Many professionals have raised concerns about the inherent safety of wireless automation. Operators often voice concerns about communication failures from the remote radios. Manufacturers have worked to address these concerns in several ways. Some manufacturers have added communications to the list of Modbus addresses that each device returns. This means that an operator can set two or more alarm values for the remotes. One alarm can be set to activate if the signal strength of the remote radio drops below a preset threshold and a second can be set for loss of communication after a preset interval, such as 30 seconds. These thresholds are user selectable and can be set to greater or lesser intervals depending on the critical nature of each piece of equipment. This allows users to generate alarms early rather than having to wait for catastrophic failure as they need to with wired solutions.


Each manufacturer of wireless oil and gas automation devices has addressed security concerns in their own way. Many address security concerns with the use of security keys, which resemble passwords for each device. Another common technique is the use of spread spectrum radios which "hop" between frequencies 100 times per second, making it extremely difficult to continuously monitor the data delivery. Also, many manufacturers continue to use serial communications that only allow data transfer between two points. There are no IP addresses so there is no way to tunnel through the system. Additionally, many wireless devices are transmit-only rather than transmit and receive. It is not possible to send signals to a remote device that is built to only transmit.

Battery Life

Each manufacturer has designed their devices to maximize battery life. Some are more successful than others, but the single biggest factor in determining battery life is the duty cycle of the individual instrument. Since many manufacturers use a "push" technology rather than a "poll and response" technology, each instrument has a different battery life depending on how often it is programmed to push data back to the central data hub. For example, if the operator wants a tubing pressure measurement every second, the battery life may be less than six months. If they set the duty cycle on a tank battery to 15 minutes, the battery life may be as great as 10 years. The operator can match the duty cycle to best fit their individual needs for each remote device.

Oil & Gas Wireless Applications

Applications for wireless technology in the oil and gas industry include:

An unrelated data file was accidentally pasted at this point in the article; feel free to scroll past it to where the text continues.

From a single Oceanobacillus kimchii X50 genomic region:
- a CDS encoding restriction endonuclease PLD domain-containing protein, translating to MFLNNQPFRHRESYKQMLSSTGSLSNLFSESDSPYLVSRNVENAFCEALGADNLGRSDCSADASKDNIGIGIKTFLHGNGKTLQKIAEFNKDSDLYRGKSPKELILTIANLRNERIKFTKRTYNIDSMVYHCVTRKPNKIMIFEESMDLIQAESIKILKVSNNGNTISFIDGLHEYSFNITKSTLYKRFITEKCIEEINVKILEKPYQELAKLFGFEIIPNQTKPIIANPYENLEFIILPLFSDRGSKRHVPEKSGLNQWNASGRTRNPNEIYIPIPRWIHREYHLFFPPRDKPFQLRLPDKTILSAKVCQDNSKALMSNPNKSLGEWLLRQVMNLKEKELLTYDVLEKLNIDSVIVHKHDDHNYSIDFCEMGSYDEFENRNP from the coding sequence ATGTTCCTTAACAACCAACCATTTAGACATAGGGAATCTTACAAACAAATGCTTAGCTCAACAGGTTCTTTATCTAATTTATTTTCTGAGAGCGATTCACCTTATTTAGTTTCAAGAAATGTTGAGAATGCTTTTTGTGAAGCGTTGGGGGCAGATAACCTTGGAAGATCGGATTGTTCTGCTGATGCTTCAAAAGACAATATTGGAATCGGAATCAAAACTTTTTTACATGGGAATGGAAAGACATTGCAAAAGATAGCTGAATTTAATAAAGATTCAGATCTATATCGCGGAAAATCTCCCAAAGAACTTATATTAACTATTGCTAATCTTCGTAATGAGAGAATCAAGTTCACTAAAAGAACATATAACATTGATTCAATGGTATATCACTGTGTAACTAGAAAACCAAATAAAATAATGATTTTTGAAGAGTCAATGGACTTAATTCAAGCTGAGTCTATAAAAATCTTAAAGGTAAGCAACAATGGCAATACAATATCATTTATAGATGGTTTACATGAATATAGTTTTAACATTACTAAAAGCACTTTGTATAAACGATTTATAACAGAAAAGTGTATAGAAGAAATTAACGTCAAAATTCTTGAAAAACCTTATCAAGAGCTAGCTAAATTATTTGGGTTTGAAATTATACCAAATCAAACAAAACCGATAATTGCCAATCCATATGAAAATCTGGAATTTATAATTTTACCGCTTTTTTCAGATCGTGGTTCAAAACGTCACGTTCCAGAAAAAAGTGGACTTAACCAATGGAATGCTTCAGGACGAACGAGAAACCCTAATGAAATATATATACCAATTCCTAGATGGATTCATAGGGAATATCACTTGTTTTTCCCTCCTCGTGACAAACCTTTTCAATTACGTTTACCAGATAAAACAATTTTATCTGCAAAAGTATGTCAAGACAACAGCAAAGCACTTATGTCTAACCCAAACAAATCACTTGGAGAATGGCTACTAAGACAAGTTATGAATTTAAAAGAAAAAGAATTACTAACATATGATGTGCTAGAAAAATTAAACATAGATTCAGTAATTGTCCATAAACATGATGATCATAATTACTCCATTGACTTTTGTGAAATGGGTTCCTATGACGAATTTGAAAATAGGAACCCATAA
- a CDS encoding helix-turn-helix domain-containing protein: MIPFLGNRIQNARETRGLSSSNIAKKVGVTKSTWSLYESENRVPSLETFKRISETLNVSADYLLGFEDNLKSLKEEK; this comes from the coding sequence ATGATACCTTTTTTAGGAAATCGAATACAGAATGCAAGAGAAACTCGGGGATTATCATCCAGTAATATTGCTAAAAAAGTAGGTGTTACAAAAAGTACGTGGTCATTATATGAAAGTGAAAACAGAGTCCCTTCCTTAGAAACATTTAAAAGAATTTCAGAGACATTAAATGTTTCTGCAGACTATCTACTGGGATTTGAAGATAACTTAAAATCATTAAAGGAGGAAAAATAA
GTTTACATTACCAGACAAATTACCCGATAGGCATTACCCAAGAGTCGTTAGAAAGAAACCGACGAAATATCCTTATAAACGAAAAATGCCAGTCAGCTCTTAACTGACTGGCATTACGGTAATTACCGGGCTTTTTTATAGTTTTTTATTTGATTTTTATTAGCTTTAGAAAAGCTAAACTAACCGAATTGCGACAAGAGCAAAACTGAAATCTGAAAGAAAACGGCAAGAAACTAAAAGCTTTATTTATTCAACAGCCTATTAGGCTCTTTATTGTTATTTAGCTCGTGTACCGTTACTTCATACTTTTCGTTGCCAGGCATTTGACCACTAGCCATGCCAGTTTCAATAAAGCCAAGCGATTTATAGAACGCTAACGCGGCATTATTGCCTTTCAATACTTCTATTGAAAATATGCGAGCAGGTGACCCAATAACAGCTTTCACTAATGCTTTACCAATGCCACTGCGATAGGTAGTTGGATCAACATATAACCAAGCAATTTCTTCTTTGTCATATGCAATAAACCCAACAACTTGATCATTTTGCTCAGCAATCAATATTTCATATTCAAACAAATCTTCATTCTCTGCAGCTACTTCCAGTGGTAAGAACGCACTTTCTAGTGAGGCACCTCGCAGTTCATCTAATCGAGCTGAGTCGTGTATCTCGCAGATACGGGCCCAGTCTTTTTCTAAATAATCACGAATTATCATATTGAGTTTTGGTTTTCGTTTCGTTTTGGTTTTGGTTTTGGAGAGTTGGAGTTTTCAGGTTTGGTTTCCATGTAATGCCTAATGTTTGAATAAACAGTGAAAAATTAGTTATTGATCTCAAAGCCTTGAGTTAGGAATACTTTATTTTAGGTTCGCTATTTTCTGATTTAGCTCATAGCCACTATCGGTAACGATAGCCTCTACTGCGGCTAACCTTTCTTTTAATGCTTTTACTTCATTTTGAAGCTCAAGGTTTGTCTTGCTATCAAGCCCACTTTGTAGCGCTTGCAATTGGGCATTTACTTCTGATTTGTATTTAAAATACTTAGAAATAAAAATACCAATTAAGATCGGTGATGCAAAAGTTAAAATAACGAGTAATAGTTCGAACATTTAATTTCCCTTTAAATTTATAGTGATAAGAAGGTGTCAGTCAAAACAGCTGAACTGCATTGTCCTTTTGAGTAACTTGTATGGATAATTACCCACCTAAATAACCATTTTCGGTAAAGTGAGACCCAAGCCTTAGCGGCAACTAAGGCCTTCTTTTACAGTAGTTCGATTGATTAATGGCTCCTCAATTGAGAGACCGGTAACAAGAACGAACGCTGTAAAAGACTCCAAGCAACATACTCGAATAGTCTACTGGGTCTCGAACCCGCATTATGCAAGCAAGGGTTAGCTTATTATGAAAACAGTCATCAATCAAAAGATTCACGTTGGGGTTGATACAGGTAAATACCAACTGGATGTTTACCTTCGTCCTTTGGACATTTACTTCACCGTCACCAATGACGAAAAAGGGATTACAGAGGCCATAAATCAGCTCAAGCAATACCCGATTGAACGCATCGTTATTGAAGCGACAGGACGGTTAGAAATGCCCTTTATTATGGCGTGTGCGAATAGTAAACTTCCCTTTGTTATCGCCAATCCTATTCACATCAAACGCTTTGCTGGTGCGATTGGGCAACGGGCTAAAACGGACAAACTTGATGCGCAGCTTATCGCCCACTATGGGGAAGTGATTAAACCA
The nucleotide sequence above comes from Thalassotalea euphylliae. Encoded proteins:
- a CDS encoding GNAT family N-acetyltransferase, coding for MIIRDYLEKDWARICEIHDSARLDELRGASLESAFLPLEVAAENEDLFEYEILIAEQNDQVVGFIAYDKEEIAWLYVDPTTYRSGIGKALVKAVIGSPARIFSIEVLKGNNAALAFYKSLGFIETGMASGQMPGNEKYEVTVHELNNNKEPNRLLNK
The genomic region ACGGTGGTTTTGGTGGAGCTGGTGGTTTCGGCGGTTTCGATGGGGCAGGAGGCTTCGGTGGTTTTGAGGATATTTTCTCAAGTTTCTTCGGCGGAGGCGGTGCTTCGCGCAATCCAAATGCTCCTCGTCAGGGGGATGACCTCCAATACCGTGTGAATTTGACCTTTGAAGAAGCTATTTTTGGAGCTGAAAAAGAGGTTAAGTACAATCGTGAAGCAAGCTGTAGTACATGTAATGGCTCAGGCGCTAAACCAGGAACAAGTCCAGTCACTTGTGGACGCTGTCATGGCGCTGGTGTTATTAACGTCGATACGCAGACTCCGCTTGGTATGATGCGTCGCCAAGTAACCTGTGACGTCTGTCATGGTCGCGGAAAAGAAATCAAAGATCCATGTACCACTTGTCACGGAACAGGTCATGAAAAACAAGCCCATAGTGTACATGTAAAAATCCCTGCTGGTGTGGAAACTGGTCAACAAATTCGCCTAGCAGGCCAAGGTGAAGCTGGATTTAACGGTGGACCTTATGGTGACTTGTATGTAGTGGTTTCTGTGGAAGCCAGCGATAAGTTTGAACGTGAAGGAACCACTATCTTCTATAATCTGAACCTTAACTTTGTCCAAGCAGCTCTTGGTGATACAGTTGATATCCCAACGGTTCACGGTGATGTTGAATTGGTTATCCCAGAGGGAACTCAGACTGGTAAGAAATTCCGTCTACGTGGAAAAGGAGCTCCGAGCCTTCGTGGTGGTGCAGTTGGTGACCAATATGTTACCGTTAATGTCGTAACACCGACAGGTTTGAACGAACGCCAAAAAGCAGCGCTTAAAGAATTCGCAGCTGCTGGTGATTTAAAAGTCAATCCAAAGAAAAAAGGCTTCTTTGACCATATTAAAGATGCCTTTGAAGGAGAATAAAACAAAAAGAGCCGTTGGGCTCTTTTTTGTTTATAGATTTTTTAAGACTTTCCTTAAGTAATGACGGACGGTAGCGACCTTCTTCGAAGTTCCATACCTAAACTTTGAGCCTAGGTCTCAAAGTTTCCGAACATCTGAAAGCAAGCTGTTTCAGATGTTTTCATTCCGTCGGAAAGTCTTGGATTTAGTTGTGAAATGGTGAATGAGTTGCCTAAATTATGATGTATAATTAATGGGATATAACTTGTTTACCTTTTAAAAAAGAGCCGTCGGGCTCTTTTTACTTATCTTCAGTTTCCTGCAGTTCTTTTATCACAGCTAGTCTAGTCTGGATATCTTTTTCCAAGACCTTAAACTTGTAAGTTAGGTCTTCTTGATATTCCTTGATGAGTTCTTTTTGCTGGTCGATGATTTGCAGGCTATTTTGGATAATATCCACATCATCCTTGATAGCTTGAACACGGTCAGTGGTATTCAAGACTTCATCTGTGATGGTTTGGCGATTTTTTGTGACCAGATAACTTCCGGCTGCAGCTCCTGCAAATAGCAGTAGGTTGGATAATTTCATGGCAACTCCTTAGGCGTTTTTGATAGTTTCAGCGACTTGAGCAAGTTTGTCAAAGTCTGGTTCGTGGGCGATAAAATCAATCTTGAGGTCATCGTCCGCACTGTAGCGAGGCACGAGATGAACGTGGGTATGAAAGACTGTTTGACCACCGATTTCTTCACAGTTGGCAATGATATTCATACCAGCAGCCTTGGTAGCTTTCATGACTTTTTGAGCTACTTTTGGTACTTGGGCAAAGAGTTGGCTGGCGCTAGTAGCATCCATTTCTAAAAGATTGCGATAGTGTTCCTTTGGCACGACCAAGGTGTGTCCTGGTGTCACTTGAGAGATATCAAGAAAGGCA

• tank level
  • high-level alarms
  • casing pressure
  • tubing pressure
  • valve control
  • plunger lift optimization
  • flow monitoring and totalization
  • separator level
  • separator temperature
  • compressor monitoring
  • chemical tank monitoring
  • sump level monitoring
  • flowback tank monitoring
  • fuel tank monitoring during fracking
  • sand filter levels
  • RTU/EFM I/O extensions
  • ESD
  • pipeline cathodic protection
  • rectifier voltage monitoring
  • gas flow measurement
  • pipeline pressure and valve monitoring
  • raw material tank levels
  • flare temperature monitoring
  • pressure relief and shut-off valves
  • steam trap monitoring
  • flow meter monitoring
  • rail car high level alarm monitoring
  • safety showers


Wireless oil and gas automation has been gaining acceptance for more than 10 years. In that time, manufacturers have increased the breadth of the product offered to include every aspect of process control in an upstream oil and gas production facility or a multi-well production pad.

The benefits of wireless automation are numerous, but the most compelling is the elimination of lightning damage on oil and gas production locations. With lower commodity prices come smaller crews, and everyone is extremely busy in the field. Near real-time data retrieval has become a mandate in many companies. Production optimization, theft prevention, gas allocations and production balances are considered critical.

General George Patton is credited with saying "A solider should never have to fight a battle over the same ground twice." Those in the oil and gas automation industry could say a technician should never have to automate the same location twice. Effectively eliminating the damage caused by lightning, power surges and ground-based power transients can help accomplish this goal. Interestingly, the geographic areas where the most lightning strikes occur annually are also the areas where many new wells are being drilled. The threat of lightning will not decrease any time soon, but we can change our practices to operate better in these environments.